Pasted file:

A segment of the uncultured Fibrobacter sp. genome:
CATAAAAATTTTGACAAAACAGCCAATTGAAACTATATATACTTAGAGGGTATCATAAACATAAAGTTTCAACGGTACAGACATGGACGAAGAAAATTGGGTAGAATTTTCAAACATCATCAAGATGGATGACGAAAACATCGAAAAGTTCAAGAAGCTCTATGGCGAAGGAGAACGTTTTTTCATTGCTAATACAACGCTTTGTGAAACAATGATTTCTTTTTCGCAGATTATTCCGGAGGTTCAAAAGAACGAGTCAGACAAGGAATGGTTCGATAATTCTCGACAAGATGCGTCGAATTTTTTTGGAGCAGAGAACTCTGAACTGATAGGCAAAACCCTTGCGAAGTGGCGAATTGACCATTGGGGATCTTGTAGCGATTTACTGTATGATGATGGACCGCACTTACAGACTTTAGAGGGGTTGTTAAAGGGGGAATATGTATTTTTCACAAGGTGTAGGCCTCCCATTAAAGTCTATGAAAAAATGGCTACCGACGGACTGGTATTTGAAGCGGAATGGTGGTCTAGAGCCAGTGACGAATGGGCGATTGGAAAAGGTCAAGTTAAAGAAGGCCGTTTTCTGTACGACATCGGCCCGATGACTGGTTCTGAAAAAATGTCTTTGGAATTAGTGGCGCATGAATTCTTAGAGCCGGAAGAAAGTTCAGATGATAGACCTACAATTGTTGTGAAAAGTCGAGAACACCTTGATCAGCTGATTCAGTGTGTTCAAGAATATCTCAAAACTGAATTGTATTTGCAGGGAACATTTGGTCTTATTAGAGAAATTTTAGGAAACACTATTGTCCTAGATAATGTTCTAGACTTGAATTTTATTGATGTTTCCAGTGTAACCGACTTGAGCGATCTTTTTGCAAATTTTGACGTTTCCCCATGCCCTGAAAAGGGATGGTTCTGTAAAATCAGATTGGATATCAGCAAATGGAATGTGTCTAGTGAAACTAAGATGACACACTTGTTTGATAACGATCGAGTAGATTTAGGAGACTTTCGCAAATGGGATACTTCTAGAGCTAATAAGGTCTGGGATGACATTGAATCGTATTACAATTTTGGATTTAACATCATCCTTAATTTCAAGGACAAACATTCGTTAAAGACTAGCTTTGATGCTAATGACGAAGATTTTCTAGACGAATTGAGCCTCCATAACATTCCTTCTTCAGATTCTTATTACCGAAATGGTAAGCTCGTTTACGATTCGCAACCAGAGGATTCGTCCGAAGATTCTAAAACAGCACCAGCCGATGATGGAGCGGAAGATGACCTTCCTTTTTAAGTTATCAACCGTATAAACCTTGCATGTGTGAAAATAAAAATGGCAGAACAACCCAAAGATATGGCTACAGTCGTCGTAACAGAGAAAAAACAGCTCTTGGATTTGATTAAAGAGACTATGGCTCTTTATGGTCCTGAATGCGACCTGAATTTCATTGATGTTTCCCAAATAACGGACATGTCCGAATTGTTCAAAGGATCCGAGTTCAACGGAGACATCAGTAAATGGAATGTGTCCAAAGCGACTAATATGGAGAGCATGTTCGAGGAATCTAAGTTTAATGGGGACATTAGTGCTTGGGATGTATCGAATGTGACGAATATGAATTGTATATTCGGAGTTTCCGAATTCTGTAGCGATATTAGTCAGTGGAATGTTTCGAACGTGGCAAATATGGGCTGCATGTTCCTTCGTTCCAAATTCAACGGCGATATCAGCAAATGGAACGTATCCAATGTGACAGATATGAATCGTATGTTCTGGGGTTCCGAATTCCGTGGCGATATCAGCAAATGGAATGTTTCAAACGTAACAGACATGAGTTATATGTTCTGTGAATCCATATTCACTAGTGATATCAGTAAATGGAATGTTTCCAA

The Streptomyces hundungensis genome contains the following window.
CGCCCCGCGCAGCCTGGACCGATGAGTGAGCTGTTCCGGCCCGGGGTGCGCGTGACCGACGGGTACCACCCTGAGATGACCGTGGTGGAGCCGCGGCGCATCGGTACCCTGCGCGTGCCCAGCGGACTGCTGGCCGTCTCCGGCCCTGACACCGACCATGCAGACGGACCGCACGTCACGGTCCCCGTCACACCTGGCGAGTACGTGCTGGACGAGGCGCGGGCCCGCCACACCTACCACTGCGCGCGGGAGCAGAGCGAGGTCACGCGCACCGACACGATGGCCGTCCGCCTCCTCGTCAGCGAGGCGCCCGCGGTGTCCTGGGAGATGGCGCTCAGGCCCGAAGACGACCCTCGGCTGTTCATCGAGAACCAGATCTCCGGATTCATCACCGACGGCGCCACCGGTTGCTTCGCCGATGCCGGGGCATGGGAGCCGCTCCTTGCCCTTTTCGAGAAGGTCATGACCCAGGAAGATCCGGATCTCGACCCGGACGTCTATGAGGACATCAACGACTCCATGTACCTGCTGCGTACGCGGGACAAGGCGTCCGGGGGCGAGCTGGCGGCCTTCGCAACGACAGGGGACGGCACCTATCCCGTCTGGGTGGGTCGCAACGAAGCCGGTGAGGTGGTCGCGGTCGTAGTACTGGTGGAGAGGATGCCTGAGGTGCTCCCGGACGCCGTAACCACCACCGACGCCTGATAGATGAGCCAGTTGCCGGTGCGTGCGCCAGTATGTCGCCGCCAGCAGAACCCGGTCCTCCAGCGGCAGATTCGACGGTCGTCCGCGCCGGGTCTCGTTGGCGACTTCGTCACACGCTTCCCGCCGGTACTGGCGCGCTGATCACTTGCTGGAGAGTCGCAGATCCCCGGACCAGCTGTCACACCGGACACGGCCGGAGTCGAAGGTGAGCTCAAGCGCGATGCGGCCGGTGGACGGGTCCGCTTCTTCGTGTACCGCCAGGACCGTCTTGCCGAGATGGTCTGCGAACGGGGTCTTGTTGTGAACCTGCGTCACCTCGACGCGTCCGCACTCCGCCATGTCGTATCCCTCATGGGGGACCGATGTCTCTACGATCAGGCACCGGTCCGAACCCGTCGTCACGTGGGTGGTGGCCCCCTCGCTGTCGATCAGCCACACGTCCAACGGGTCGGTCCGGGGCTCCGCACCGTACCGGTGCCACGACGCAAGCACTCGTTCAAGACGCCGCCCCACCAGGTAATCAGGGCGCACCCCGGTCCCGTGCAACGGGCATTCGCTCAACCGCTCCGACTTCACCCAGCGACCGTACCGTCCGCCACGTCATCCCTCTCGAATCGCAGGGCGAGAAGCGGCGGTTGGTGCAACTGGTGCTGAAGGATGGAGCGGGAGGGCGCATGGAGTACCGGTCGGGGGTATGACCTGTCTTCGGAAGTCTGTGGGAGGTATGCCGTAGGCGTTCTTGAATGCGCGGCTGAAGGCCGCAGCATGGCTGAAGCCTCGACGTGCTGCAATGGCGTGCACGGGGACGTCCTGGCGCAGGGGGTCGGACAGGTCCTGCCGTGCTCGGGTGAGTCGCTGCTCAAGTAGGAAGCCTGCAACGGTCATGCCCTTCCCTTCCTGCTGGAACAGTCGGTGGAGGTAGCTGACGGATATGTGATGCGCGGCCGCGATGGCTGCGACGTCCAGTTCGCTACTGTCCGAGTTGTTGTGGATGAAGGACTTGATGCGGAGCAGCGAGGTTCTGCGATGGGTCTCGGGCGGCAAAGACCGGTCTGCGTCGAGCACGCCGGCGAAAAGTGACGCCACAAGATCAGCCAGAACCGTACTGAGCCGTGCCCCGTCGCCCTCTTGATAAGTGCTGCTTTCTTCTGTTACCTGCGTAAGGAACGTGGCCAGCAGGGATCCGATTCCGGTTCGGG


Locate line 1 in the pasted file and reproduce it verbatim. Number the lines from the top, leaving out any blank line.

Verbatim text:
A segment of the uncultured Fibrobacter sp. genome: